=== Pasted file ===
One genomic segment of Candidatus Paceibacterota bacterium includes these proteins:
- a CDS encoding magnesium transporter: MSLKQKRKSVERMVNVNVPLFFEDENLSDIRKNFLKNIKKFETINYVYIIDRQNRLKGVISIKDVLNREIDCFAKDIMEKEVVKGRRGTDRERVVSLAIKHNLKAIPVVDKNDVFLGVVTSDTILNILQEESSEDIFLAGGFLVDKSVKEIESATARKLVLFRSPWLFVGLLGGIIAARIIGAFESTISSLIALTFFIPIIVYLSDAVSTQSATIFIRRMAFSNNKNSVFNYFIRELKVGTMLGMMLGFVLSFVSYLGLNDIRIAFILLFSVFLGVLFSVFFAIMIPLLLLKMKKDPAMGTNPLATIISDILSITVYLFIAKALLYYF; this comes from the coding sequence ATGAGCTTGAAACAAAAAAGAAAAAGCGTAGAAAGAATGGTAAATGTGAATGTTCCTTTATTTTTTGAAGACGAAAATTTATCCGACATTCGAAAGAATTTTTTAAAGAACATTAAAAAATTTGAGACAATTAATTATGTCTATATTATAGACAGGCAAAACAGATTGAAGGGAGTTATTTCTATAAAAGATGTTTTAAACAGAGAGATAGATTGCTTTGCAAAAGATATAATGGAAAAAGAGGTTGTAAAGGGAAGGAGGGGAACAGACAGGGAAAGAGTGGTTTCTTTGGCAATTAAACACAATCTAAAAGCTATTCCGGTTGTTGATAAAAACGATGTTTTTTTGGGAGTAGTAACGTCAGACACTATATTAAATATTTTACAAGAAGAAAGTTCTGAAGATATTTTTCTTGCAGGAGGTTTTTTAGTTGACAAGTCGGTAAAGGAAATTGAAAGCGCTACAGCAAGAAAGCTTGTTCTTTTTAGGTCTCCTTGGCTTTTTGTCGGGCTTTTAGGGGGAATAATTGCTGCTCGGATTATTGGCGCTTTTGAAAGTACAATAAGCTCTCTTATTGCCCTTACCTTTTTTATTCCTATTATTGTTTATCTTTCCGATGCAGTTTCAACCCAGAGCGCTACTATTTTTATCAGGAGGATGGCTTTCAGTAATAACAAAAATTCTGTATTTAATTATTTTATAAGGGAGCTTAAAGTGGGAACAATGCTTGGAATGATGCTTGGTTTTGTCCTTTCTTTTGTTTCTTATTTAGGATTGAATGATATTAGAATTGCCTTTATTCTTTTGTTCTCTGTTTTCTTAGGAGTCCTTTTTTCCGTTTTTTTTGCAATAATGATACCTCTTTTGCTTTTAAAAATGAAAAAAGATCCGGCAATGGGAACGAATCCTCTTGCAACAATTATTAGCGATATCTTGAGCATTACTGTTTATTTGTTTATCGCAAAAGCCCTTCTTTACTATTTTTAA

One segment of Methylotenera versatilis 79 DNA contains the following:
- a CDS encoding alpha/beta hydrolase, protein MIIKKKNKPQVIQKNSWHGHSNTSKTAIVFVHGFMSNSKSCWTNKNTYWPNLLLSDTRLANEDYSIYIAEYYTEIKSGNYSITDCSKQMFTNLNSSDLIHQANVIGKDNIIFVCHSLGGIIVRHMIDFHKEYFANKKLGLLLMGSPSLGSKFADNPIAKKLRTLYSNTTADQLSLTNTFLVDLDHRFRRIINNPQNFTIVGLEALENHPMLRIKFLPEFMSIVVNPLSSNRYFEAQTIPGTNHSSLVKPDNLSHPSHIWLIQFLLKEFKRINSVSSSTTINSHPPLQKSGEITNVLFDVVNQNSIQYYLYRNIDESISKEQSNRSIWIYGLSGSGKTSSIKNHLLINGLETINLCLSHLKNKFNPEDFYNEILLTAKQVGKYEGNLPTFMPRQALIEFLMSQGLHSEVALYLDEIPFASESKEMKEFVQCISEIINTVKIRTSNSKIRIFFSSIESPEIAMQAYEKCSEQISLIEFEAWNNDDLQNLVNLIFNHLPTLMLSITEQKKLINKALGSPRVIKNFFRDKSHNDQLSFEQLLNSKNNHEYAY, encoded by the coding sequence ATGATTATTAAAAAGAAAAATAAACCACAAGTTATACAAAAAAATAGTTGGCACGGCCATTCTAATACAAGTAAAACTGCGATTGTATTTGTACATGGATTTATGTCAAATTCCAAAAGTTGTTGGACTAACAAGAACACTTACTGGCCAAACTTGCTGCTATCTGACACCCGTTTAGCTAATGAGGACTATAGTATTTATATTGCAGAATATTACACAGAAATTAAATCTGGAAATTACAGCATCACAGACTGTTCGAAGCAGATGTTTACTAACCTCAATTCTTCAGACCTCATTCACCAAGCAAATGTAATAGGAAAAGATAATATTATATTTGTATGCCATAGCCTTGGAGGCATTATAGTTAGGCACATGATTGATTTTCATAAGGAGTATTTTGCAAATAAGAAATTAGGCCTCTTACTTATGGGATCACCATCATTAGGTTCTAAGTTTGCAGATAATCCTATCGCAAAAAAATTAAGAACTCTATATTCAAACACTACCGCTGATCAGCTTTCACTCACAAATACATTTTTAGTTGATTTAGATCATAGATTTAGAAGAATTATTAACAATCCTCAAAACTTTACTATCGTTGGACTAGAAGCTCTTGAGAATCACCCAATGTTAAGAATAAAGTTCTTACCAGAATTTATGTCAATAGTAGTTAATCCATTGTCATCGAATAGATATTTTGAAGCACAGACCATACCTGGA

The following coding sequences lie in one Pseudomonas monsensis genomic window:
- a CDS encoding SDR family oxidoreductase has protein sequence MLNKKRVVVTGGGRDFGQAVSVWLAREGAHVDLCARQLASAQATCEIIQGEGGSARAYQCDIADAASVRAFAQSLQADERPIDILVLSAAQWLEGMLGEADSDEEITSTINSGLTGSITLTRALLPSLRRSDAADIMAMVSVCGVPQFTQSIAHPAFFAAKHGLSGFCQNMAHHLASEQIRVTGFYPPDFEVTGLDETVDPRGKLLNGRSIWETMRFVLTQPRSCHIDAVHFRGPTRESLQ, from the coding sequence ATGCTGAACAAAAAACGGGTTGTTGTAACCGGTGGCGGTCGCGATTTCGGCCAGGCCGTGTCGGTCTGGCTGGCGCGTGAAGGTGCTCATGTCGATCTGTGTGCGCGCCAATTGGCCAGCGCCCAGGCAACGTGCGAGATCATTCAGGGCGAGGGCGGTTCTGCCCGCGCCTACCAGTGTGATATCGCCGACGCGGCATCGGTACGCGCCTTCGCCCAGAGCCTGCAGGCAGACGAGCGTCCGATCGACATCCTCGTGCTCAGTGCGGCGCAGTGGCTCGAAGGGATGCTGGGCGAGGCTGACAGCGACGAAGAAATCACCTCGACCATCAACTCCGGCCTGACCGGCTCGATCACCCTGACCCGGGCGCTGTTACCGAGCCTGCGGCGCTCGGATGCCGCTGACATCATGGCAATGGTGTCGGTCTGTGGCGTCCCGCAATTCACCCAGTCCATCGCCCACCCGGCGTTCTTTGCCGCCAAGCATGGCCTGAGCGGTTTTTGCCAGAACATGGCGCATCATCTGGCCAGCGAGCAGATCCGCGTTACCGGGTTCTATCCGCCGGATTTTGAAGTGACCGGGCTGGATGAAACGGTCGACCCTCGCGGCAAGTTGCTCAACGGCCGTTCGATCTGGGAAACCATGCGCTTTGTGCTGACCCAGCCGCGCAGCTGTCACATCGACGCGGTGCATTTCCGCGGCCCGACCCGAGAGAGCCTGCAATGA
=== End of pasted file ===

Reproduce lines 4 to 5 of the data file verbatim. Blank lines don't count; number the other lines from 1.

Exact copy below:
- a CDS encoding alpha/beta hydrolase, protein MIIKKKNKPQVIQKNSWHGHSNTSKTAIVFVHGFMSNSKSCWTNKNTYWPNLLLSDTRLANEDYSIYIAEYYTEIKSGNYSITDCSKQMFTNLNSSDLIHQANVIGKDNIIFVCHSLGGIIVRHMIDFHKEYFANKKLGLLLMGSPSLGSKFADNPIAKKLRTLYSNTTADQLSLTNTFLVDLDHRFRRIINNPQNFTIVGLEALENHPMLRIKFLPEFMSIVVNPLSSNRYFEAQTIPGTNHSSLVKPDNLSHPSHIWLIQFLLKEFKRINSVSSSTTINSHPPLQKSGEITNVLFDVVNQNSIQYYLYRNIDESISKEQSNRSIWIYGLSGSGKTSSIKNHLLINGLETINLCLSHLKNKFNPEDFYNEILLTAKQVGKYEGNLPTFMPRQALIEFLMSQGLHSEVALYLDEIPFASESKEMKEFVQCISEIINTVKIRTSNSKIRIFFSSIESPEIAMQAYEKCSEQISLIEFEAWNNDDLQNLVNLIFNHLPTLMLSITEQKKLINKALGSPRVIKNFFRDKSHNDQLSFEQLLNSKNNHEYAY, encoded by the coding sequence ATGATTATTAAAAAGAAAAATAAACCACAAGTTATACAAAAAAATAGTTGGCACGGCCATTCTAATACAAGTAAAACTGCGATTGTATTTGTACATGGATTTATGTCAAATTCCAAAAGTTGTTGGACTAACAAGAACACTTACTGGCCAAACTTGCTGCTATCTGACACCCGTTTAGCTAATGAGGACTATAGTATTTATATTGCAGAATATTACACAGAAATTAAATCTGGAAATTACAGCATCACAGACTGTTCGAAGCAGATGTTTACTAACCTCAATTCTTCAGACCTCATTCACCAAGCAAATGTAATAGGAAAAGATAATATTATATTTGTATGCCATAGCCTTGGAGGCATTATAGTTAGGCACATGATTGATTTTCATAAGGAGTATTTTGCAAATAAGAAATTAGGCCTCTTACTTATGGGATCACCATCATTAGGTTCTAAGTTTGCAGATAATCCTATCGCAAAAAAATTAAGAACTCTATATTCAAACACTACCGCTGATCAGCTTTCACTCACAAATACATTTTTAGTTGATTTAGATCATAGATTTAGAAGAATTATTAACAATCCTCAAAACTTTACTATCGTTGGACTAGAAGCTCTTGAGAATCACCCAATGTTAAGAATAAAGTTCTTACCAGAATTTATGTCAATAGTAGTTAATCCATTGTCATCGAATAGATATTTTGAAGCACAGACCATACCTGGA

The following coding sequences lie in one Pseudomonas monsensis genomic window: